Finally there is the angle at which the waves intersect to bear in mind. If the weather systems that formed the swells have sent them out at similar angles, then when they meet they might look like they are coming from the same direction. Only when the intersection of the waves is at an oblique angle do these incredible patterns occur.
Even when all of those factors come together to create the optimum conditions for a cross sea, it is still possible to miss the effects of the phenomena. It is hard to visually define the wave shapes when observing from a beach level. To get the best view of a cross sea, the swell watcher needs to be elevated above the waves. Such as, for example, at the top of a lighthouse on Île de Ré.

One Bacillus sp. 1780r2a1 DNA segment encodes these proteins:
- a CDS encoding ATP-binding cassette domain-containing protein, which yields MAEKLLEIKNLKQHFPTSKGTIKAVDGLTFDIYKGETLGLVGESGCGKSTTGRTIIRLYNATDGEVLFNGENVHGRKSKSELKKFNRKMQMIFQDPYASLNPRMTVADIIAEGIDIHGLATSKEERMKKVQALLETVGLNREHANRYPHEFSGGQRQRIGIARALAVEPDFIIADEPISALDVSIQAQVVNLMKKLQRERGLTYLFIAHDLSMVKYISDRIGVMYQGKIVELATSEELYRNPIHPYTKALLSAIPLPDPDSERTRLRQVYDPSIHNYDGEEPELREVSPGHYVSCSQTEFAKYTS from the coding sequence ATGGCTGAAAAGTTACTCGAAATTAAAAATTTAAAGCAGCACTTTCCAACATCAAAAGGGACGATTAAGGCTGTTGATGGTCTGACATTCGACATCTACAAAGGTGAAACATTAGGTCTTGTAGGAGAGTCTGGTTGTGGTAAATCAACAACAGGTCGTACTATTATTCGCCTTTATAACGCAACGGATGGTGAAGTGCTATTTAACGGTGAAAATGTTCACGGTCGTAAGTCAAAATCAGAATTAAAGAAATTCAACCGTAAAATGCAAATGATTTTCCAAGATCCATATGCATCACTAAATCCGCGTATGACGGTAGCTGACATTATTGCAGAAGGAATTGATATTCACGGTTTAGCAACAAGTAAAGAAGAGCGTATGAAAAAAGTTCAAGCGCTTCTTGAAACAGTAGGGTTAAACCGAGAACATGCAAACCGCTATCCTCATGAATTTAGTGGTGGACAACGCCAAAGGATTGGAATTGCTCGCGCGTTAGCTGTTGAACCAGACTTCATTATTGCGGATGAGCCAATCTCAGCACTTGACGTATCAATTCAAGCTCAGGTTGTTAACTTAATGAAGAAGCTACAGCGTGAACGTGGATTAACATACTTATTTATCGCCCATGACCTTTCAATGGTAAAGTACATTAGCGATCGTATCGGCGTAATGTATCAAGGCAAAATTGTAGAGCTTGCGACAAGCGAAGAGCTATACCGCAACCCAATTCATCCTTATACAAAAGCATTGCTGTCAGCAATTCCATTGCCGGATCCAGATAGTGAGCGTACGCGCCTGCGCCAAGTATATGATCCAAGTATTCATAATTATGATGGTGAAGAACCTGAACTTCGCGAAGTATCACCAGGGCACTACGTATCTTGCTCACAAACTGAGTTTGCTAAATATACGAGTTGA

While conducive conditions do not occur all of the time, cross sea is nevertheless a spectacular show from the world’s seas and oceans. And one which a maritime lover should consider themselves lucky to witness. However, the force the waves generate can be more deadly than a riptide. So it is definitely a natural phenomenon that is best viewed from afar and not up close and personal.
But, if you happen to be on Île de Ré, or a similar location where the conditions are ideally aligned, you could witness a display that almost looks out of this world. Nature always seems to have a way of showing off, and a cross sea is definitely one of the highlights. But bear in mind, it is unlikely you will be thinking that if one happens when you’re out at sea.